8. Do you restore semis, pickups or cars in your spare time?

Pickett: There ain’t no spare time here now. I mean, we’re all into something else. Me and my brother drag race. We’re finishing a Harley we’re building right now. There’s Rob, he’s working on different things — cars and stereo stuff and all that. But as far as doing the show, we’re pretty much stuck here doing this. When we get an extra minute, we try to tinker around the shop here and keep our sanity.

9. Have you always been interested in this type of work?

Pickett: I grew up around it. Me and my brother we’re born into trucks, so we were, from day one, into trucks. Always were around them, always tinkering with them. … So it’s kind of the only thing we’ve ever done.

Richardson: Always pretty much had an audio background. My father was a musician, so I kind of grew up with music, and audio was always sort of a passion. Started out working on cars, and as you get older, you would do boats and then trucks. Pretty much anything that needs tunes in it, I’m there.

10. I think your show is pretty cool. It’s a nice change to see a show making a difference in truck drivers’ lives, not just “pimping” some teenager’s Honda. Where do you get your ideas for each design?

Pickett: We try to find out what the driver’s into and sort of spin off on that somewhat. …We kind of take that, run with it and put our own little twist to it. But as far as once we get a theme going, we sort of feed off of each other for ideas. One thing plays into another.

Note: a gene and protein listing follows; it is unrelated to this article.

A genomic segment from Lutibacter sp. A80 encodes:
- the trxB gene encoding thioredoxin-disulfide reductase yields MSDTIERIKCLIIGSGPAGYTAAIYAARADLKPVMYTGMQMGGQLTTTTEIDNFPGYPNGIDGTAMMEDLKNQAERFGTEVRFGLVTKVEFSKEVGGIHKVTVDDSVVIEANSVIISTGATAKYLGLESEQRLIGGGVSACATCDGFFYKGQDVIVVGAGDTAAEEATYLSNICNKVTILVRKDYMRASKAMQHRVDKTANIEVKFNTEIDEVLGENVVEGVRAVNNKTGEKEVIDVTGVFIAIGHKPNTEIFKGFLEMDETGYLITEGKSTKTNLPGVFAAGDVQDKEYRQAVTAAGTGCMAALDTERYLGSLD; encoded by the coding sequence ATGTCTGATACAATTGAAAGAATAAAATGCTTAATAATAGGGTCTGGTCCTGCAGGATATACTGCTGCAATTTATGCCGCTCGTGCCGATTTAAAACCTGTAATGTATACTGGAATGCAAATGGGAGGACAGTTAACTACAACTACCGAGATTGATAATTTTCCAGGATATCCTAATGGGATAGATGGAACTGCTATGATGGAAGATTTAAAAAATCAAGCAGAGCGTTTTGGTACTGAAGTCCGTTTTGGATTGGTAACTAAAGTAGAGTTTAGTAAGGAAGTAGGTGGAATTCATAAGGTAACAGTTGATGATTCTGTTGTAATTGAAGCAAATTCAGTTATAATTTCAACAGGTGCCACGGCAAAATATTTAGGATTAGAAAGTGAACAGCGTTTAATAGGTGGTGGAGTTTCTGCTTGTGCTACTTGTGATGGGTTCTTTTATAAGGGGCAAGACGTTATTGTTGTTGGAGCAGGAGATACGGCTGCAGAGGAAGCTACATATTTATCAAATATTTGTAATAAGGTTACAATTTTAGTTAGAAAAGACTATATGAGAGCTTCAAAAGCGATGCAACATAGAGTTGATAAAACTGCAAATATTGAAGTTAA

11. I have a 1972 Kenworth. The body is fiberglass, dark gray. It’s in pretty good condition, but it really needs a good shine. What can I use on this?

Pickett: Pretty much on paint, if it’s in good shape, you pretty much just have to start with a rubbing compound and work your way. There’s a ton of different products out there to do that …. Basically, it’s just cutting that top layer of oxidation off, whether it’s rubbing compound or clay, and then the biggest thing is keeping wax on it. Because once you cut that top layer off, the sun just kills the shine on it. So you’ve go to keep it waxed to keep the shine on it.

12. I have just bought my first truck. It’s a 1999 [Kenworth] T2000. She’s not the best-looking truck, but she’s mine and she’s a great work horse. My dog has always gone to work with me, and now he can’t. He has gotten too old to jump in and out, and I can’t pick him up (he’s 85 pounds). Any suggestions on how to make my truck pet-friendly?

Pickett: The easiest thing would be, on the passenger side, to make an easier step up for him. Whether it’s automated … or you could just take that one step and make it one bigger step. It’d be easier for a dog to get up in there, but you could make a ramp, too, on the passenger side and make it fold up into the passenger side battery box. There’s a bunch of different ways you could do it. It’s just a matter of how much work you want to put in it … or have the dog go on a diet.

Richardson: You want to have a rubber floor mat down because you’re going to have dog hair everywhere. You know, something that’s going to be really easy to keep clean, for sure, just depending on how bad the dog sheds. And make sure the vinyl’s really thick so he don’t poke his claws through anything.

Pickett: Stay away from black carpet.

Richardson: Yeah, definitely.

13. I haul blacktop. What’s the best product for removing blacktop from my aluminum wheels, steps, tank, glossy paint and all other surfaces on my ’05 Pete Tri-Axle? Some rims are standard aluminum. Others have a no-polish coating from Alcoa. I usually use gasoline or kerosene, which is messy. I slop it on with a rag and let it sit awhile and then scrub like mad. Any suggestions?